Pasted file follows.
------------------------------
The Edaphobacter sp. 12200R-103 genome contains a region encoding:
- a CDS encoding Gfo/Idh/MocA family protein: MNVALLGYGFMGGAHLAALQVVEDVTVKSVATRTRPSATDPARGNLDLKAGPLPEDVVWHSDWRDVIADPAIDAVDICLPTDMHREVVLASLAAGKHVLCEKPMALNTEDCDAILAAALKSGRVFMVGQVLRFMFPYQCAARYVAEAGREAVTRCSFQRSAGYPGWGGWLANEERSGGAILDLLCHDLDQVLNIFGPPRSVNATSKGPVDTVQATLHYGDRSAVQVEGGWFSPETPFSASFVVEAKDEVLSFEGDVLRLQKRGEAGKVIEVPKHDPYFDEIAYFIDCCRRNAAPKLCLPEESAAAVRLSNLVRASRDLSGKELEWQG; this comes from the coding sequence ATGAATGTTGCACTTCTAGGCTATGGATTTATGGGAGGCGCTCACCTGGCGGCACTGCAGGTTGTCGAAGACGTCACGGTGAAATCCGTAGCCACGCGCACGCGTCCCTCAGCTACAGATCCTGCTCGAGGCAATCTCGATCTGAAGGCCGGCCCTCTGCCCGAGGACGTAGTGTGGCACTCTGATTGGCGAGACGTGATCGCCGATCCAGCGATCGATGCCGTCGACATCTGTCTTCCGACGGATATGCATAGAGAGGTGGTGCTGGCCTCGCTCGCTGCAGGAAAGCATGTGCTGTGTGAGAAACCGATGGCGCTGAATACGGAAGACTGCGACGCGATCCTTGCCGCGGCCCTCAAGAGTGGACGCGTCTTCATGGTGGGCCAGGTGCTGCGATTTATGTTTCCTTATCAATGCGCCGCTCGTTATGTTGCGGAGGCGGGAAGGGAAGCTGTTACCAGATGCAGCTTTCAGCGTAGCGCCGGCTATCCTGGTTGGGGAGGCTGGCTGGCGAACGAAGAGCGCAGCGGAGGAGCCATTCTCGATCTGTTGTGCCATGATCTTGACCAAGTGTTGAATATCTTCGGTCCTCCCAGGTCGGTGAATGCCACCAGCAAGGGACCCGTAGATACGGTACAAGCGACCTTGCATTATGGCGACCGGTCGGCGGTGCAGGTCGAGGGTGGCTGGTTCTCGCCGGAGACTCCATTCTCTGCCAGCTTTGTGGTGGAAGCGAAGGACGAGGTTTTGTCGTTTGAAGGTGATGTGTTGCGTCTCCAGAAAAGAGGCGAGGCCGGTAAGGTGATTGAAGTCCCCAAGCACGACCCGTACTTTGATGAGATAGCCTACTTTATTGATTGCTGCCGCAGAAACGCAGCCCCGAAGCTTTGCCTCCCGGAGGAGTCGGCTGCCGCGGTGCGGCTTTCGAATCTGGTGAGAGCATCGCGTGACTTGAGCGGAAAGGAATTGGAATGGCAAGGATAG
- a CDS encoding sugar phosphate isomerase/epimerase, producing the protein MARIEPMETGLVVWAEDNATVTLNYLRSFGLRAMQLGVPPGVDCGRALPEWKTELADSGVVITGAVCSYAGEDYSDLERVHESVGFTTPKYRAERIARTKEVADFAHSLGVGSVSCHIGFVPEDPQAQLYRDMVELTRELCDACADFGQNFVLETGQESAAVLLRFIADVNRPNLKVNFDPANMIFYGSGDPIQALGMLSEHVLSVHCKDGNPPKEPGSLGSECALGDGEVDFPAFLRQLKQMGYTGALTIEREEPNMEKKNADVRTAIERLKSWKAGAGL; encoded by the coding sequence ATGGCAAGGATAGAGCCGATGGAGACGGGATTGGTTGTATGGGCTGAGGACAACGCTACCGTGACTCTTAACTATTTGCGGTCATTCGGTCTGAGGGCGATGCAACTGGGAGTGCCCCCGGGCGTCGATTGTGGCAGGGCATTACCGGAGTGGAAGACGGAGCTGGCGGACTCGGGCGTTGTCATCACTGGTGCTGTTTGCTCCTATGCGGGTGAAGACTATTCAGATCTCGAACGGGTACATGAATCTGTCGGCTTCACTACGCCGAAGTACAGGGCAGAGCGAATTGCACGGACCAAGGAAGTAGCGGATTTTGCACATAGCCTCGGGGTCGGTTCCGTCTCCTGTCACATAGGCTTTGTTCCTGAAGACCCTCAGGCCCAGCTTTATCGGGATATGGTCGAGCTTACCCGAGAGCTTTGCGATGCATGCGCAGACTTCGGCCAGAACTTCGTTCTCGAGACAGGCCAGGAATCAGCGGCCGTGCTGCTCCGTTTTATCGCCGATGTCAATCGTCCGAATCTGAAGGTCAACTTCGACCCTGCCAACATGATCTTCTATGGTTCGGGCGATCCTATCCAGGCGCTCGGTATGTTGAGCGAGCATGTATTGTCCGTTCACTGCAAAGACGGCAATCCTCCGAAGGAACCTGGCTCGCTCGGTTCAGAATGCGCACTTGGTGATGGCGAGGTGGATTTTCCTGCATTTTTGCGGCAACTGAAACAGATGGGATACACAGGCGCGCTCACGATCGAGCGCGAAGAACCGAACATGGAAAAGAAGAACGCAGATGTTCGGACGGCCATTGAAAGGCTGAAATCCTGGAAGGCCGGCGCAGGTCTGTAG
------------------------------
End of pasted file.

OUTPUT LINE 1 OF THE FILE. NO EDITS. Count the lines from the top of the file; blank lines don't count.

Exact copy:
The Edaphobacter sp. 12200R-103 genome contains a region encoding: